Have you ever thought of watching a film during Lent?
As we move into Lent many people observe it in different ways. But if you want a different transformative and transcendent experience to help you contemplate the story of Easter and its significance, Insights have put together some films we felt thematically express the journey toward the cross in ways you may not have thought possible.
As we journey through Lent and arrive at the revelatory story of Easter, few films characterise the redemptive journey than The Way (2010) and Wild (2014). Emilio Estevez’s 2010 film The Way tells about Tom (Martin Sheen), who walks the ancient Camino de Santiago de Compostela in Spain with his son’s ashes. Tom meets three other pilgrims along the way. At the end, you have to ask yourself if the others were really “real” or aspects of Tom’s fragmented inner world that he came to know so as to be made whole again. The old adage about the journey vs the destination is apt with this film and its revelatory nature the beating heart of the film.
In Wild, based on a true story, Reese Witherspoon plays Cheryl, a woman whose life is in tatters. To regain the values her mother (Laura Dern) taught her, she walks the Pacific Crest Trail. Though not so overtly spiritual as The Way, Cheryl is nonetheless on a journey to become a better human being, to reclaim herself, her agency and some semblance of a life worth living. It is a journey of purification so that she can begin anew. For Cheryl, this is an inner journey of the heart.
Lent is not only about the individual, but a call to unite the body of Christ and to live a Jesus-shaped life together as congregations and communities of faith. There is really no better film to illustrate this than Lasse Hallström’s excursion into magical realism and the nature of true community with Chocolat (2000). An otherworldly woman (Juliette Binoche) and her daughter open a chocolate shop in a small French village at the beginning of Lent, which flies in the face of a community-wide fast. This challenges the citizens and their hypocrisy and acceptance, especially the mayor (Alfred Molina). It is fitting that the Easter sermon reveals all and sets the community on the right path to care and compassion. Another Hallström film, The Hundred Foot-Journey (2014), has similar themes and globalises them by serving up cultural understanding and respect for others on the menu.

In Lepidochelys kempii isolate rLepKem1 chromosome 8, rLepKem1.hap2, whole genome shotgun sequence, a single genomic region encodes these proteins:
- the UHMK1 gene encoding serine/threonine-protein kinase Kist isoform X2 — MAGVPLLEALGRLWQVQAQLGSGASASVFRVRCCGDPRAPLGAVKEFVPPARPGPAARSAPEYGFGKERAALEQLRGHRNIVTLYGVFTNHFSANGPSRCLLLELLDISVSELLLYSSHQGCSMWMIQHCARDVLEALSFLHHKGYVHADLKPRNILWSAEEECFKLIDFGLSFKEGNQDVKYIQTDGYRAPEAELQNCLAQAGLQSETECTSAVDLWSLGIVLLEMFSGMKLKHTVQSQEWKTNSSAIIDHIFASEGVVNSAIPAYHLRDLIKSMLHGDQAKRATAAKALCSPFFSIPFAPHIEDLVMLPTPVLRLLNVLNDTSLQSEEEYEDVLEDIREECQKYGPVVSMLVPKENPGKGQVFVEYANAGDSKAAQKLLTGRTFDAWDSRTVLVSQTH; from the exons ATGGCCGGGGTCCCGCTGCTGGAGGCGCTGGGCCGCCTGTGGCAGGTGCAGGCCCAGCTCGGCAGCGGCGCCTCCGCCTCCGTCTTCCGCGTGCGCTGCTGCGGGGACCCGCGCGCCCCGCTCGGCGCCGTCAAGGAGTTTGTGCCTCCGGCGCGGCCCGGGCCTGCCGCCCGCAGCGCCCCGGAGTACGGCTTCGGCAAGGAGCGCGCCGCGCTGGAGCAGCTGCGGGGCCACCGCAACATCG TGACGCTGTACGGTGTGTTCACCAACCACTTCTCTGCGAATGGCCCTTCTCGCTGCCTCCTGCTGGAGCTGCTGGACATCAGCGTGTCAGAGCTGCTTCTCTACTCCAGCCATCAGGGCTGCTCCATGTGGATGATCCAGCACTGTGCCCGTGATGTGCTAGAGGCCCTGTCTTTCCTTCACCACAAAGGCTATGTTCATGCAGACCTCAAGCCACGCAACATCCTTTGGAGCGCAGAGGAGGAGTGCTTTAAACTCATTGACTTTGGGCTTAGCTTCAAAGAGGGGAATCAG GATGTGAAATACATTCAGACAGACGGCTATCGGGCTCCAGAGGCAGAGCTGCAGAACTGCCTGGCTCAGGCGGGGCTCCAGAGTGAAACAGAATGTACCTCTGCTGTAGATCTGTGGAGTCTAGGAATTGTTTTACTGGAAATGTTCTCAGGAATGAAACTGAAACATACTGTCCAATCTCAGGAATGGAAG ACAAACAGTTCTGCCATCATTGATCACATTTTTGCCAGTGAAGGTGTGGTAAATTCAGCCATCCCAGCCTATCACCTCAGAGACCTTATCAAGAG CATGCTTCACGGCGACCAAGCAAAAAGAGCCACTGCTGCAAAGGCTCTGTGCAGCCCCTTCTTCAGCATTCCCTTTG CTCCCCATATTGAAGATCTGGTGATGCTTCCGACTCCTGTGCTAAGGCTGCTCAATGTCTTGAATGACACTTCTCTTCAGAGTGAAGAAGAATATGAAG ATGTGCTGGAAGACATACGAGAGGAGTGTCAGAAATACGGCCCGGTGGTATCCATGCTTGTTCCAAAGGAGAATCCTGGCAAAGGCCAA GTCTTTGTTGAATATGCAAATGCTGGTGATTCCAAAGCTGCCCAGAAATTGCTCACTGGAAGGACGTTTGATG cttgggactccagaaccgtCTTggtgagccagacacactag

For a more gruelling, but no less rewarding film about unity and community, Of Gods and Men (2011) is a brilliant foreign film and true story about monks in North Africa who risk everything in pursuit of their mission. Gods is one of the most inspiring films about faith, sacrifice, and community that has been committed to film. A quiet, austere, but transcendent film, it paints a picture of what it means to be Christ’s ambassadors in hostile world. It’s a film about joy in suffering, and the beauty of picking up one’s cross in pursuit of Christ.
For many religions and individuals almsgiving, prayer and fasting assists in the Lenten rituals in the lead up to Easter. Into Great Silence is German filmmaker Philip Gröning’s yearlong sojourn with the monks of the Grande Chartreuse monastery in the French Alps. The film challenges us to live the qualities of Lent – contemplation, prayer, fasting and slience – all year round. The film, like Lent, is quiet, contemplative, beautiful in its simplicity and a truly worshipful experience.
Ash Wednesday marks the first day of Lent and Terrence Malick’s The New World (2005) centres on the story of Pocahontas (Q’Orianka Kilcher), whose journey in the film is decidedly Lenten. At one point she has her own “ashes to ashes” moment when she covers her face in ash and dirt as she grieves the supposed death of John Smith. She undergoes profound suffering in the film but is resilient, learning from the trials set before her and growing “towards the light”.
So often, we speak of reconciliation but seldom do we hear about repentance and making restitution. These themes are front and centre in Roger Michell’s 2002 drama Changing Lanes. A spoiled young man and a father struggling to hold his chaotic life together collide in New York City on Good Friday. Reconciliation between strangers is hard won, but the film’s real strength is in its expression of repentance and restitution?
Trusting and joyful are two words that may seem strange to apply in the film Still Alice (2014) about a woman diagnosed with early onset Alzheimer’s disease. Her own words, “I am not suffering; I am struggling” better describe her journey into an abyss of inner loss. But still, she does trust and has moments of joy in the darkness that becomes harder for her family to accept and live than her own reality. The film asks an important question: How do we seek peace and joy in our lives in the midst of suffering and sadness. This is profound in the lead up to the passion.
Have you got a film you watch during Lent and Easter? Comment below with some suggestions.